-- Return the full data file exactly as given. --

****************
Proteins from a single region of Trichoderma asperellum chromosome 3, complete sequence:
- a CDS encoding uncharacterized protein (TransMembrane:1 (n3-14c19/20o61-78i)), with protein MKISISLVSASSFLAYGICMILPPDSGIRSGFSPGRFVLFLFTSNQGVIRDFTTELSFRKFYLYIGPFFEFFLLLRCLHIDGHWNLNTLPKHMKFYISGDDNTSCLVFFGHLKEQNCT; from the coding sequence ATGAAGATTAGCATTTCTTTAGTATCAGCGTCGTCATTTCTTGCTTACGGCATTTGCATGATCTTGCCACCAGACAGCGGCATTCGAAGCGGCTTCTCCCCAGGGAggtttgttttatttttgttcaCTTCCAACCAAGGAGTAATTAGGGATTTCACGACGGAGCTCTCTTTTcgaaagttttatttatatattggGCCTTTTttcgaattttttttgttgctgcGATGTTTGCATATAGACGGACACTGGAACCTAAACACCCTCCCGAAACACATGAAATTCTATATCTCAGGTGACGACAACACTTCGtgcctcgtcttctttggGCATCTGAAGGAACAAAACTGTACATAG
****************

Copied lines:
Proteins from a single region of Trichoderma asperellum chromosome 3, complete sequence:
- a CDS encoding uncharacterized protein (TransMembrane:1 (n3-14c19/20o61-78i)), with protein MKISISLVSASSFLAYGICMILPPDSGIRSGFSPGRFVLFLFTSNQGVIRDFTTELSFRKFYLYIGPFFEFFLLLRCLHIDGHWNLNTLPKHMKFYISGDDNTSCLVFFGHLKEQNCT; from the coding sequence ATGAAGATTAGCATTTCTTTAGTATCAGCGTCGTCATTTCTTGCTTACGGCATTTGCATGATCTTGCCACCAGACAGCGGCATTCGAAGCGGCTTCTCCCCAGGGAggtttgttttatttttgttcaCTTCCAACCAAGGAGTAATTAGGGATTTCACGACGGAGCTCTCTTTTcgaaagttttatttatatattggGCCTTTTttcgaattttttttgttgctgcGATGTTTGCATATAGACGGACACTGGAACCTAAACACCCTCCCGAAACACATGAAATTCTATATCTCAGGTGACGACAACACTTCGtgcctcgtcttctttggGCATCTGAAGGAACAAAACTGTACATAG